Causes and Consequences of the European Stagnation

  • DATE / TIME:
    2014•05•20    14:00 - 15:00

    Joint UNU-MERIT/School of Governance Seminar: “One Europe or Several? Causes and Consequences of the European Stagnation”

    The European economy is currently in a slump, the worst since the 1930s. Although this is often seen as a consequence of the financial crisis that hit the capitalist world in 2007-2008, in this seminar Prof. Jan Fagerberg (University of Oslo) will argue that many of the problems that Europe faces today have long-term roots to do with the fact that Europe consists of countries with quite different dynamics and capacities for adapting to changes in the global (and European) economic environment.

    He will present a paper that starts by comparing Europe’s growth performance to that of other parts of the world, and then considers some popular (but arguably erroneous) explanations of the present crisis. The paper also delves into the development of the external balances of various European countries, which leads to the identification of three European “archetypes” characterized by different adaptability and performance: i.e., the North, the South and the East. The paper explores the consequences of globalization and European economic integration for the economic performance of these different country groups. The effects have been quite asymmetric; the Southern countries in particular have benefited little if at all.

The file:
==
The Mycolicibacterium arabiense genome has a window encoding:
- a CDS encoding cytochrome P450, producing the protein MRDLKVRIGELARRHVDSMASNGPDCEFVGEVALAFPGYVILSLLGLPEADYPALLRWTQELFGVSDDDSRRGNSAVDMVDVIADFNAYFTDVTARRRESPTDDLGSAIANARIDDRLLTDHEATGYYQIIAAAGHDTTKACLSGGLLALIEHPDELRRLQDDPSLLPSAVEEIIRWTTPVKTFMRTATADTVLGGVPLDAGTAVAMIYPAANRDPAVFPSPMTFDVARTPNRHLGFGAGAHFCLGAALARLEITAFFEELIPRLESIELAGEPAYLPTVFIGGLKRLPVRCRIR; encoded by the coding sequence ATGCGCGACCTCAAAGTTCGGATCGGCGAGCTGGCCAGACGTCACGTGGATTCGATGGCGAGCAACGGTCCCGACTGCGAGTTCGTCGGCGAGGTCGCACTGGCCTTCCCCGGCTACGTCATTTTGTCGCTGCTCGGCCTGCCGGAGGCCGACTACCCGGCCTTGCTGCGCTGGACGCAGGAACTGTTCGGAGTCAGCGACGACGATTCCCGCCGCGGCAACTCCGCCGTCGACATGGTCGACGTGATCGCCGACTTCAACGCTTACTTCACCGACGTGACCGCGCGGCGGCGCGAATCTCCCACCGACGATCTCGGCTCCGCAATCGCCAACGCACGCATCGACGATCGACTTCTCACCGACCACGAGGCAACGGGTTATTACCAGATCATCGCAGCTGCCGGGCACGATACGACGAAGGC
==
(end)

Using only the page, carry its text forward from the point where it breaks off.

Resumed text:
Finally, the paper summarizes lessons from the analysis and considers the implications for policy. What is needed, it argues, is a European growth policy, properly adapted to the different capacities across Europe, that places the welfare of the European population as a whole at the centre.

    About the speaker

    Jan Fagerberg is professor both at the University of Oslo, where he is affiliated with the Centre for Technology, Innovation and Culture (TIK), and  at Ålborg University, where he is associated with the IKE Research Group (Department of Business and Management). His research has focused on the relationship between technology (innovation and diffusion) on the one hand, and competitiveness, economic growth and development on the other.